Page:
Show Less
Restricted access

Internet Communication

Series:

James W. Chesebro, David T. McMahan and Preston C. Russett

This textbook examines the Internet as a communication system – the single most pervasive, involving, and global communication system ever created by human beings, with a host of political, economic, cognitive, and sociocultural implications. The Internet crosses all cultural boundaries and is the fastest growing global communication system ever witnessed. The text explores the ways in which the technology of the Internet, beyond its specific content, possesses its own message-generating capabilities that dramatically and decisively affect its users. Focusing on the power of media theories, the text explains, describes, interprets, and evaluates the Internet in insightful, useful, and thoughtful ways. The concepts, processes, functions, and outcomes of the Internet as a global communication technology are used as a way of testing the validity and reliability of media theories, and media theories are used as a way of identifying the powers and limitations of the Internet as a communication system. An overview of the Internet’s past and anticipated future is provided
Show Summary Details
Restricted access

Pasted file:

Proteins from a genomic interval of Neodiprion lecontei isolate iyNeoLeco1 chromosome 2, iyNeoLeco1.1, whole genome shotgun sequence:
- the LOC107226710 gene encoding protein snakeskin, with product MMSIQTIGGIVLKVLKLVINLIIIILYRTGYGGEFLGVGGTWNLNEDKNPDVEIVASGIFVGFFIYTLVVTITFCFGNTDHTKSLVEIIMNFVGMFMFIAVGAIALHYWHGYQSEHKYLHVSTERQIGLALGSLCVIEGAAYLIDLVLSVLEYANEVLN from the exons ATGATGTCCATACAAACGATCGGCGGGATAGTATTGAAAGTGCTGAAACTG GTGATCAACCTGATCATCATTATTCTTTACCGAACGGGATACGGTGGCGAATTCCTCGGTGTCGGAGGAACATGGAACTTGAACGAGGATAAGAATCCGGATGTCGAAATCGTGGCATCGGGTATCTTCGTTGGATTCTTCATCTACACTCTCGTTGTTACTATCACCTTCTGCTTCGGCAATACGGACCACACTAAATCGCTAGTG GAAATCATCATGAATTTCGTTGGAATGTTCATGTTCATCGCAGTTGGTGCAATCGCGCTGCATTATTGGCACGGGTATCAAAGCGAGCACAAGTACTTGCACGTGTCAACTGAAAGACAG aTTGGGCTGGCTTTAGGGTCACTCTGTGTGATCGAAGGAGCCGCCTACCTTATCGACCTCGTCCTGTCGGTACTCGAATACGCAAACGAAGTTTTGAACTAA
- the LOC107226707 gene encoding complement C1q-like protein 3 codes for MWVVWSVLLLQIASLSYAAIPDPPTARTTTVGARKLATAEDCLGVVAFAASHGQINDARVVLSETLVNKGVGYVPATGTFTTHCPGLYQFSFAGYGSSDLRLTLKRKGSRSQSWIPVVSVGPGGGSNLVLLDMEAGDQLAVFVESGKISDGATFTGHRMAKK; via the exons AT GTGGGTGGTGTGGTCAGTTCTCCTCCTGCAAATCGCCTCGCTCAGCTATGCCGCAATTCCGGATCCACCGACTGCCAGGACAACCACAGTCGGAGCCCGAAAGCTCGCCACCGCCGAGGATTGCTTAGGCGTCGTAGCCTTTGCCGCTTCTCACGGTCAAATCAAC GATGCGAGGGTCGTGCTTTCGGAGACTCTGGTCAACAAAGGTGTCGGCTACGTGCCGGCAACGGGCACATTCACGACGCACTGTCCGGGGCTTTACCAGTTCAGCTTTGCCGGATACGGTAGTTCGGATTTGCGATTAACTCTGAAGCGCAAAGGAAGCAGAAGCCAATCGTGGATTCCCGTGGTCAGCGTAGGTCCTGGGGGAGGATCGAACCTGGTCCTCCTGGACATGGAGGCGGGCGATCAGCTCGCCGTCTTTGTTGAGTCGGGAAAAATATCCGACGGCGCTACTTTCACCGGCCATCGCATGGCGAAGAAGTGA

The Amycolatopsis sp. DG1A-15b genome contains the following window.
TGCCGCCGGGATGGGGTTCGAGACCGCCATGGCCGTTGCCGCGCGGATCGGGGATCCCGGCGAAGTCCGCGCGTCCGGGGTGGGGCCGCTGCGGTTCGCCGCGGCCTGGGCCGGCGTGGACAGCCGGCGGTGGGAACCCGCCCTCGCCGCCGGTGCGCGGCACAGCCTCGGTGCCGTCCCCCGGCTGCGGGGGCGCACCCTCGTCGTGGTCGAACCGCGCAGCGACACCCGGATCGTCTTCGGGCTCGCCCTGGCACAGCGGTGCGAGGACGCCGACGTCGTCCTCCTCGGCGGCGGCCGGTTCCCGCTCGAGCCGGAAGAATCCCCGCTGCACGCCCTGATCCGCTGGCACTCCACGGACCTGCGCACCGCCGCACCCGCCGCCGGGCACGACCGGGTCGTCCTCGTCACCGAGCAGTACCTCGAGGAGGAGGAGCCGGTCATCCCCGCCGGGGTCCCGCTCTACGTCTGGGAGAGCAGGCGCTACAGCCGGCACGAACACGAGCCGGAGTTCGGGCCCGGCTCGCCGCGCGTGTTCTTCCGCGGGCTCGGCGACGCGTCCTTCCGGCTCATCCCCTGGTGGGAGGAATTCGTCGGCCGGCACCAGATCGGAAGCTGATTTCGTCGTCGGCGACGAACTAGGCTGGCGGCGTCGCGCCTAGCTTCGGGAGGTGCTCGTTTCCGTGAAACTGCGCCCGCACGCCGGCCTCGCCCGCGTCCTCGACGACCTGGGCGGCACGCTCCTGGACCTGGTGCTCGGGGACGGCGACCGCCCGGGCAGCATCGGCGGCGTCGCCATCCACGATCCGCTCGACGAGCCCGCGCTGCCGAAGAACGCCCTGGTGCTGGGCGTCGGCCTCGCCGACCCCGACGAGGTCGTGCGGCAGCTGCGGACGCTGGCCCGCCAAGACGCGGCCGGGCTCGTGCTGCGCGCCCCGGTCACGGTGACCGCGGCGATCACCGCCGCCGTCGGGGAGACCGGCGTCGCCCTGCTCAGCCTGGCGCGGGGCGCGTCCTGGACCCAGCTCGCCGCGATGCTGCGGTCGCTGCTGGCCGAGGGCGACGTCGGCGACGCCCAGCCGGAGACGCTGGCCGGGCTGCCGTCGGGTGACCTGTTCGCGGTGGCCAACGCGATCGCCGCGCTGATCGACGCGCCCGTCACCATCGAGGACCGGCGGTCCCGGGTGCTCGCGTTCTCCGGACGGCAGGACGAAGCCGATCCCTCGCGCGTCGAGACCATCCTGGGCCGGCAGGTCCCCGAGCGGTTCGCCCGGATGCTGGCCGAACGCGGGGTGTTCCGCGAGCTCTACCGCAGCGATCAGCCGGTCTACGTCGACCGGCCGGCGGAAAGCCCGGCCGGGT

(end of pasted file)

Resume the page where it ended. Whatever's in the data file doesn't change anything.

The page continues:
Preface

Extract



This volume examines the Internet as a communication system. In this view, the Internet is the single most pervasive, involving, and global communication system ever created by human beings, with a host of political, economic, cognitive, and sociocultural implications. The Internet crosses all cultural boundaries and is the fastest growing global communication system ever witnessed. For example, Facebook is now approaching one billion members, and globally a growing percentage of the world’s population in the developed countries surfs the Internet on a daily basis. In this context, on a global level, The Pew Internet & American Life Project reported at the end of 2010 that “although still a relatively young technology, social networking is already a global phenomenon.” Based on this survey of 22 nations, Pew (2010; see also Global Digital Communication, 2011) reported that social networking is:

especially popular in the United States, where 46% say they use sites like Facebook and MySpace, but other nations are not far behind. At least four-in-ten adults in Poland (43%), Britain (43%) and South Korea (40%) use such sites (respondents were given examples of sites that are popular in their country). And at least a third engage in social networking in France (36%), Spain (34%), Russia (33%), and Brazil (33%). While involvement in social networking is relatively low in many less economically developed ← vii | viii → nations, this is largely due to the fact that many in those countries do not go online, rather than disinterest in social networking....

You are not authenticated to view the full text of this chapter or article.

This site requires a subscription or purchase to access the full text of books or journals.

Do you have any questions? Contact us.

Or login to access all content.